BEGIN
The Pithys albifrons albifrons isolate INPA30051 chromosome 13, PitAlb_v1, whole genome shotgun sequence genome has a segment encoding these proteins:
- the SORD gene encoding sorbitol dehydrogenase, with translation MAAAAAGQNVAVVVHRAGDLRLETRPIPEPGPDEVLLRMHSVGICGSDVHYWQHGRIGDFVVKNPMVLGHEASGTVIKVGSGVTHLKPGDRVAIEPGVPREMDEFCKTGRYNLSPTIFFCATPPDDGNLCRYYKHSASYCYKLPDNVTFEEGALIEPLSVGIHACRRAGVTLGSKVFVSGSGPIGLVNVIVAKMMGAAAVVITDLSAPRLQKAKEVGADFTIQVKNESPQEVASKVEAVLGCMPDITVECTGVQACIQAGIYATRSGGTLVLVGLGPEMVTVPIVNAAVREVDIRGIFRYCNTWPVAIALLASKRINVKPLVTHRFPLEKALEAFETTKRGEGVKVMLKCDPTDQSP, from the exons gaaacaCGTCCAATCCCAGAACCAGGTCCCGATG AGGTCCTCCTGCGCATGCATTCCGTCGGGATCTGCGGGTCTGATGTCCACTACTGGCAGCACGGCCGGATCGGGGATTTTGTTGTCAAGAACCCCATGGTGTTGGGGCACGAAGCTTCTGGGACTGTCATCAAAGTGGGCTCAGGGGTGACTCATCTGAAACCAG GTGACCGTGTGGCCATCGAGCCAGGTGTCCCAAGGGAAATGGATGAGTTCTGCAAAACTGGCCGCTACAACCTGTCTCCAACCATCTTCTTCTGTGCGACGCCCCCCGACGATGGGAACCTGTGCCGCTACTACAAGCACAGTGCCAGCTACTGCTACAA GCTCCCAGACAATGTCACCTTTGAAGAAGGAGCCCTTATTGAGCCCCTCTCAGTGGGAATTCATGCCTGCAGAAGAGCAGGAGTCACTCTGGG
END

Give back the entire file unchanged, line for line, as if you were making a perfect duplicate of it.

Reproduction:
The Pithys albifrons albifrons isolate INPA30051 chromosome 13, PitAlb_v1, whole genome shotgun sequence genome has a segment encoding these proteins:
- the SORD gene encoding sorbitol dehydrogenase, with translation MAAAAAGQNVAVVVHRAGDLRLETRPIPEPGPDEVLLRMHSVGICGSDVHYWQHGRIGDFVVKNPMVLGHEASGTVIKVGSGVTHLKPGDRVAIEPGVPREMDEFCKTGRYNLSPTIFFCATPPDDGNLCRYYKHSASYCYKLPDNVTFEEGALIEPLSVGIHACRRAGVTLGSKVFVSGSGPIGLVNVIVAKMMGAAAVVITDLSAPRLQKAKEVGADFTIQVKNESPQEVASKVEAVLGCMPDITVECTGVQACIQAGIYATRSGGTLVLVGLGPEMVTVPIVNAAVREVDIRGIFRYCNTWPVAIALLASKRINVKPLVTHRFPLEKALEAFETTKRGEGVKVMLKCDPTDQSP, from the exons gaaacaCGTCCAATCCCAGAACCAGGTCCCGATG AGGTCCTCCTGCGCATGCATTCCGTCGGGATCTGCGGGTCTGATGTCCACTACTGGCAGCACGGCCGGATCGGGGATTTTGTTGTCAAGAACCCCATGGTGTTGGGGCACGAAGCTTCTGGGACTGTCATCAAAGTGGGCTCAGGGGTGACTCATCTGAAACCAG GTGACCGTGTGGCCATCGAGCCAGGTGTCCCAAGGGAAATGGATGAGTTCTGCAAAACTGGCCGCTACAACCTGTCTCCAACCATCTTCTTCTGTGCGACGCCCCCCGACGATGGGAACCTGTGCCGCTACTACAAGCACAGTGCCAGCTACTGCTACAA GCTCCCAGACAATGTCACCTTTGAAGAAGGAGCCCTTATTGAGCCCCTCTCAGTGGGAATTCATGCCTGCAGAAGAGCAGGAGTCACTCTGGG